The report that has been the subject of so many headlines in the past weeks is finally out for everyone to read: Delta, American and United have released the white paper providing what they claim is proof of heavy subsidies received by Emirates, Etihad and Qatar Airways
These massive subsidies have enabled Qatar, Etihad and Emirates to rapidly expand their fleets and international routes, distorting the commercial aviation marketplace and diverting global traffic to their hubs.
The summary of their findings, below, shows the areas of what they call unfair competition:
The Economist weighed in on the debate and is seemingly siding with the view that those numbers can be read as market distortion:
First, the sheer scale of equity apparently being provided to the Gulf carriers dwarfs what any privately owned airline could hope to secure for start-up capital. Second, debt guarantees are two different animals in the public and private sector. In the latter, they are provided when a shareholder believes there is little to no chance that the debt will be defaulted on; in the former, they are provided irrespective of the likelihood of repayment, effectively kicking the borrowings into the long grass. On both counts, the Gulf carriers enjoy clear financial advantages over their American and European rivals, affording them a safety net which permits them to operate unprofitable services in order to gain market share.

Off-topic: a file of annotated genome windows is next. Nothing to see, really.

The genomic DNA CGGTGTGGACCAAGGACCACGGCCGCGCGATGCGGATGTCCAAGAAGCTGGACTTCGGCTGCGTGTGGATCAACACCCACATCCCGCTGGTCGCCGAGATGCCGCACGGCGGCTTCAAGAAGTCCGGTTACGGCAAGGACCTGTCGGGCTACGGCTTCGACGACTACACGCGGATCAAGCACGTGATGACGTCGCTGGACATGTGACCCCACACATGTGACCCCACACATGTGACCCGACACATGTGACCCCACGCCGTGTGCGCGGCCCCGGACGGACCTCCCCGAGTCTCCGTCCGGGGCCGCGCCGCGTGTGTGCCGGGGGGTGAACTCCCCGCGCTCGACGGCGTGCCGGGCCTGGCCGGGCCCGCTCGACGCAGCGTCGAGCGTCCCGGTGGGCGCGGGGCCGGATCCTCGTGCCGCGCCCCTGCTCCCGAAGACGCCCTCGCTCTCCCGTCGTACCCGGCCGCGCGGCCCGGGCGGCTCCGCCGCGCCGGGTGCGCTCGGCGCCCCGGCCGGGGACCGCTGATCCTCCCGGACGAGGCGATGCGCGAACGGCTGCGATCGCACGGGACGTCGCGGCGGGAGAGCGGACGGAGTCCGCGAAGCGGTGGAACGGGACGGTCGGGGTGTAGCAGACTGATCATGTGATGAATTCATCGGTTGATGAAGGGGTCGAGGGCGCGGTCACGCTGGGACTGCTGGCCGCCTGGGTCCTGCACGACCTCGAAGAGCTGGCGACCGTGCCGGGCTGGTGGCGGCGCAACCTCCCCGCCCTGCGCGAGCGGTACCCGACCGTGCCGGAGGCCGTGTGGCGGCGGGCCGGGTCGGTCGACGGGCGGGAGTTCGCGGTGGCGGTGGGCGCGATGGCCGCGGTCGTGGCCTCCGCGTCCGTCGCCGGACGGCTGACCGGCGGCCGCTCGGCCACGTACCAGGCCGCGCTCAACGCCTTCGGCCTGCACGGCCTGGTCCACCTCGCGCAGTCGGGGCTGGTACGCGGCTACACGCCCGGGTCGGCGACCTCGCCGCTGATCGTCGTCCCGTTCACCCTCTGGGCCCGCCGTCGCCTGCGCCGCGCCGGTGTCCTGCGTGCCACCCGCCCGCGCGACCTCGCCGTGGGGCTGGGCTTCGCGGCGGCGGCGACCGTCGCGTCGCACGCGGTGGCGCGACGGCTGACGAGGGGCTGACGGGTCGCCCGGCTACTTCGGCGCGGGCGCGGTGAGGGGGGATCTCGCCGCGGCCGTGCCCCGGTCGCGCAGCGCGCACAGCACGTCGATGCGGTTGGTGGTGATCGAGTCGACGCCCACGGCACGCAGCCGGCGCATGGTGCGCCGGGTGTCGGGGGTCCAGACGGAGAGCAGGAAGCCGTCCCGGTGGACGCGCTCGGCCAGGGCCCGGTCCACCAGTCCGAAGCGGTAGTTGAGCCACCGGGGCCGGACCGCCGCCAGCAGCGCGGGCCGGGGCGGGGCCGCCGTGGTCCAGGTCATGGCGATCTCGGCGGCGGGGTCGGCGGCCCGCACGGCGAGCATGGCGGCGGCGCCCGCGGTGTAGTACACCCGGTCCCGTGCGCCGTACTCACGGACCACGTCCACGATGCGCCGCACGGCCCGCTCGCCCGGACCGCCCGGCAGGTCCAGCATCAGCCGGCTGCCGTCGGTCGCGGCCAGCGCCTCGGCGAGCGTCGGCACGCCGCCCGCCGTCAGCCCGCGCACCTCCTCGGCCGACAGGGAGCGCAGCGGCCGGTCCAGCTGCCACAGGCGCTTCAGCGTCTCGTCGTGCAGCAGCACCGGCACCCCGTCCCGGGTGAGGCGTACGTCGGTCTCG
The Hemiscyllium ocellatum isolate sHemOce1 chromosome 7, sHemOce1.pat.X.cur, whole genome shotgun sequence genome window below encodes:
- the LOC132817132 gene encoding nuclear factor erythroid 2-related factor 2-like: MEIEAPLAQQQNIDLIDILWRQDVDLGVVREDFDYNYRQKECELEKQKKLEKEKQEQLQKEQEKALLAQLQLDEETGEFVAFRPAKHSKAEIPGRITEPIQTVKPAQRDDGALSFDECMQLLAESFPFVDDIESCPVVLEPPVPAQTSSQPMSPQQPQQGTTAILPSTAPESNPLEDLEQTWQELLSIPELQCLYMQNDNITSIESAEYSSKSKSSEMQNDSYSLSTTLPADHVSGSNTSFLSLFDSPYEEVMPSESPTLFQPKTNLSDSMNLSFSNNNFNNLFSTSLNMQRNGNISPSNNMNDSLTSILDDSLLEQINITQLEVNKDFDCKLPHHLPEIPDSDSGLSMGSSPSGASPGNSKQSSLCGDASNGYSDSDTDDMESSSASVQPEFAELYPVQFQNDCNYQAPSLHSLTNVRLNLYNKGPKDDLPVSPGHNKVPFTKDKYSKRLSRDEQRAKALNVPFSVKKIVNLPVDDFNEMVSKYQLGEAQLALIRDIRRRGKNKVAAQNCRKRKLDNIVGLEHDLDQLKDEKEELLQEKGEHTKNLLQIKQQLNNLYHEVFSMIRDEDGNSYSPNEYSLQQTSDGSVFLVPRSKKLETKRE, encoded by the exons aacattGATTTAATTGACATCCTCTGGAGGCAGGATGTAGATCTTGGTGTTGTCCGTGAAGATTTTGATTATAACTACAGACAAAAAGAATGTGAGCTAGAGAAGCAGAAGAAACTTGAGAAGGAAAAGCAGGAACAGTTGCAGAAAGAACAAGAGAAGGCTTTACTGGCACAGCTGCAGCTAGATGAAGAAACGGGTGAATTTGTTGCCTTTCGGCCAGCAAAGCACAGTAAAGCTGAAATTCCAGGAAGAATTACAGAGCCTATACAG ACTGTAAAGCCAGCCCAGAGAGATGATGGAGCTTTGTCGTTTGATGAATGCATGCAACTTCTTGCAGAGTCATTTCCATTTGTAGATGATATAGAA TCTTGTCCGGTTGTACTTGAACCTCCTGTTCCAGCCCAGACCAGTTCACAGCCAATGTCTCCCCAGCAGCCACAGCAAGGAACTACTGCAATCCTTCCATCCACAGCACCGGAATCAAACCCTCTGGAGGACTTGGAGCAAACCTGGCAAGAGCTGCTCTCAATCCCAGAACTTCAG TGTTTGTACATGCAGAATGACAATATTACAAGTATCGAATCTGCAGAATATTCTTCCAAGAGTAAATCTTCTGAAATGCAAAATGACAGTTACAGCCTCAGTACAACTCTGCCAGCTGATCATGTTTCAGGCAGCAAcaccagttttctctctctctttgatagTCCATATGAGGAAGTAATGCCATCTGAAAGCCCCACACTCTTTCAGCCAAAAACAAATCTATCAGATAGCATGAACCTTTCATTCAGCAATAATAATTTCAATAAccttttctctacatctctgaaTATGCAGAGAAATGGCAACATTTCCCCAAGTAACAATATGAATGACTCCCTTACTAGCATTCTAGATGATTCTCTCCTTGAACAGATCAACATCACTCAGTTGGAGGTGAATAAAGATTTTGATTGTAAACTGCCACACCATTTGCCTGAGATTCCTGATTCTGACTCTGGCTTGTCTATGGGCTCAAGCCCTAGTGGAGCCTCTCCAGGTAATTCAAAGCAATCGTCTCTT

The full report, which you can peruse at the end of this post, also points out at distortions via the use of cheap labor and tax-free regimes (which is one of Emirates' arguments to hire staff).
We will be discussing this (again) on the next episode of the podcast—we believe it's more complicated than both accounts above. You can hear our current thoughts in episode 004 (starting at 0:56)
On episode 005 (starting at 1:27), in which we also briefly looked at the inception of the Gulf airlines and why they were at the center of such a debate (starting at 53:13):
This Gulf airlines haven't yet commented the white paper, as they've just received it as well. It's pretty certain that we will see some counter-attacks (the anti-trust immunity, fuel tax rebates across a majority of U.S. states or the pension liabilities transfers come to mind) and a potential revival of the debate in Europe. This is really far from over.
Even within the U.S., sides are still being formed. Boeing, FedEx, JetBlue, U.S. airports are, for instance, siding against negating any Open Skies agreements, whilst the Air Line Pilots Association along with some Congress representatives are asking for an official stance on renegotiating the deals (you can follow the #FairSkies hashtag on Twitter to see that side of the campaign).
Here is the full report: